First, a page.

The biggest problems with 5G wireless are the higher expenses without the corresponding revenues. Verizon Communications Inc. (NYSE:VZ) has felt the biggest brunt of the shift towards 5G, with the wireless giant losing out on a lead in their wireless network while having to spend aggressively. My investment thesis remains Neutral on the stock due to the earnings stream and large dividend payout, while the business model will struggle to grow.
Despite all of the inflation and the major shift to 5G wireless, Verizon is only guiding to 2023 wireless service revenue growth of 3.5%, with total revenue growth in the 2.0% range. The end result is a major hit to the EPS guidance for the year to only $4.55 to $4.85.
Verizon just reported a solid year, where adjusted EPS was $5.18, yet the company is guiding to a wide range of lower earnings in 2023. Analysts already forecast a weak year, but the consensus estimates were up at $5.00 for the year and the management team just guided to a possible 10% hit to those estimates.
The company continues to face massive cost increases hampering the positive growth in areas such as broadband. Verizon saw operating expenses surge 5.9% in Q4’22 to $28.0 billion, up $1.5 billion YoY. On top of those costs, interest expenses surged nearly $400 million from Q4’21 to $1.1 billion.
Verizon did add an impressive 416K broadband customers in the quarter. The company saw impressive growth in the quarterly broadband net adds during each quarter of 2022, with fixed wireless access surging. Unfortunately, total Fios revenue only grew 0.5% from Q4’21 levels to $3.2 billion.
In a lot of scenarios, Verizon spent heavy on their 5G network and infrastructure, and the end result was the wireless giant mostly spinning its wheels to grow the business. The company saw surging costs to mostly move customers from 4G service to 5G service with no financial benefit for all of the effort.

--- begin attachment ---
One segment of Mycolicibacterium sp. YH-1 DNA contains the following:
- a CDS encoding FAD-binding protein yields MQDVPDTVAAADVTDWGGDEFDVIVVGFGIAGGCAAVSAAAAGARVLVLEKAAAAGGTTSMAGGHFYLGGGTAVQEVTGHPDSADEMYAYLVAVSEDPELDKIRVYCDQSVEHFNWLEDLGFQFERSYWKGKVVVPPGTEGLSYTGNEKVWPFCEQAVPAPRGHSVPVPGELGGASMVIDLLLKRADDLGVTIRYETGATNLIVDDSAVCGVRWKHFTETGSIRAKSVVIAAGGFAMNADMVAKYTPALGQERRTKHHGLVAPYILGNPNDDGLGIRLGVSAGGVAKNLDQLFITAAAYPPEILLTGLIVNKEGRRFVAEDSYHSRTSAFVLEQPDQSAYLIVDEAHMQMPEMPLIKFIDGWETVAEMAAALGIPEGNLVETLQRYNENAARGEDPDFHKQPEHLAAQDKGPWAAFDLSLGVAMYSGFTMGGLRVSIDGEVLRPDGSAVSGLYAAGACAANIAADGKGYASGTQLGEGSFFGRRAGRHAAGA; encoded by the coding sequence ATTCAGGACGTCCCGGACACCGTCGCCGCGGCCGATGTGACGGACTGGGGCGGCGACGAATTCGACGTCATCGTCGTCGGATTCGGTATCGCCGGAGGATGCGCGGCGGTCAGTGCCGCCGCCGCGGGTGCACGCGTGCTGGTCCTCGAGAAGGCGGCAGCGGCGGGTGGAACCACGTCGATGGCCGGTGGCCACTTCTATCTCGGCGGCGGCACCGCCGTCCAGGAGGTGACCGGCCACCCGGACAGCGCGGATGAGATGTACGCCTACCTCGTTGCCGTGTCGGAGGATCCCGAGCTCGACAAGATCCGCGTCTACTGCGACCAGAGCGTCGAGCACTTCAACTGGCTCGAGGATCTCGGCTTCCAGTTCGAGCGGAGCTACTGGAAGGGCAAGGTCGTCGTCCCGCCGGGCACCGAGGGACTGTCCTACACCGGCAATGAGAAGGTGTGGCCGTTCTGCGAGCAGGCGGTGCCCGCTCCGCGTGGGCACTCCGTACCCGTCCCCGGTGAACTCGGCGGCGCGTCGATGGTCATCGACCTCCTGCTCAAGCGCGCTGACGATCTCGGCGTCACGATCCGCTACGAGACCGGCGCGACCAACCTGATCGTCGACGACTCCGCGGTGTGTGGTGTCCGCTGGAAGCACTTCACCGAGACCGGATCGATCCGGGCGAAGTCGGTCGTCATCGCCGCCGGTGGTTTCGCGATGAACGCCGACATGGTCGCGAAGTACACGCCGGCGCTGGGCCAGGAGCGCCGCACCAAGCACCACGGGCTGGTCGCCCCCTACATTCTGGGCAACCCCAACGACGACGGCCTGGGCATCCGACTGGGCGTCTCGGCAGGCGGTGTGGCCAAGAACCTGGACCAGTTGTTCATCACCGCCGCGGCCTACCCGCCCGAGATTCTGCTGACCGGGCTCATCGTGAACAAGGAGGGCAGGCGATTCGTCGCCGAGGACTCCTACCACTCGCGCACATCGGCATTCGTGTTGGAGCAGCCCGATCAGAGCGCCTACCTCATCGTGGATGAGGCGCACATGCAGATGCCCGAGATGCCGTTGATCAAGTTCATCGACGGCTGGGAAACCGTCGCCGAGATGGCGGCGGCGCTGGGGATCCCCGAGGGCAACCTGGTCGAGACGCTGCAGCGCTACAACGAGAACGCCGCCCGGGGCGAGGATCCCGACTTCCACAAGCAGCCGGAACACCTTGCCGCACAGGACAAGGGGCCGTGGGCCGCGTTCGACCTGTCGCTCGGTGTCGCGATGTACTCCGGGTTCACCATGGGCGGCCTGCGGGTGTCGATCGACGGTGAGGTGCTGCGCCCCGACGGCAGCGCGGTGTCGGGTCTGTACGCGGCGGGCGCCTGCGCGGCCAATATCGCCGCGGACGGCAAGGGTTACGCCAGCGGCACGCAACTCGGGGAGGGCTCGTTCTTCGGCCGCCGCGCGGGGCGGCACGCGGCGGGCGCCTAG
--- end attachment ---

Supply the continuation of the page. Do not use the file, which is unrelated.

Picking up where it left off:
Cash Flow Issues
Verizon faced a major cash flow issue in 2022, with cash flow from operations dipping $2.4 billion during the year to $37.1 billion. The end result is that the wireless giant ended up only generating $14.1 billion free cash flow last year.
The issue is that Verizon keeps hiking dividends each year. The company paid $10.8 billion in dividends for the year, and the BoD just hiked the dividend another 2% in November, requiring an even larger $11.0 billion dividend payout in 2023 prior to another hike at year end.
The major problem is the higher 5G costs with capital spending in 2022 of $23.1 billion, up $2.8 billion from the prior year. Verizon is guiding to only spending $18.75 billion this year and pushing the amount down to $17.0 billion in 2024, with the elimination of $1.75 billion in extra C-band capex.
The key is whether Verizon can truly cut capex spending back to normal levels while maintaining operating cash flows after watching a rather large $2.4 billion slip in 2022. The competitive environment with T-Mobile US (TMUS) effectively running a 5G network doesn’t appear a great scenario for Verizon reducing costs going forward and growing cash flows in the near term.
Verizon Communications stock trades at only 8.5x the midpoint of the 2023 EPS estimate. Though, Verizon placed a massive $0.30 range on these estimates, suggesting a huge lack of confidence in the results for the year ahead.
With free cash flow above the dividend payout of only $3.3 billion, investors will start worrying about dividend cuts. The lower capex in 2023 will help alleviate some of those concerns, but Verizon now has to prove corresponding lower earnings won’t hit cash flows as well to offset any benefits from lower capex.
The key investor takeaway is that Verizon Communications Inc. remains a value trap until the company can cut costs to match the limited revenue growth produced by 5G. As long as competitors require the wireless giant to spend aggressively in order to hold onto market share, the stock will struggle.
When the competitive environment ends, Verizon Communications Inc. will provide a strong dividend yield for investors at 6.5%. For now though, investors should continue watching from the sidelines, questioning whether the wireless giant can cut costs when the revenue base is struggling.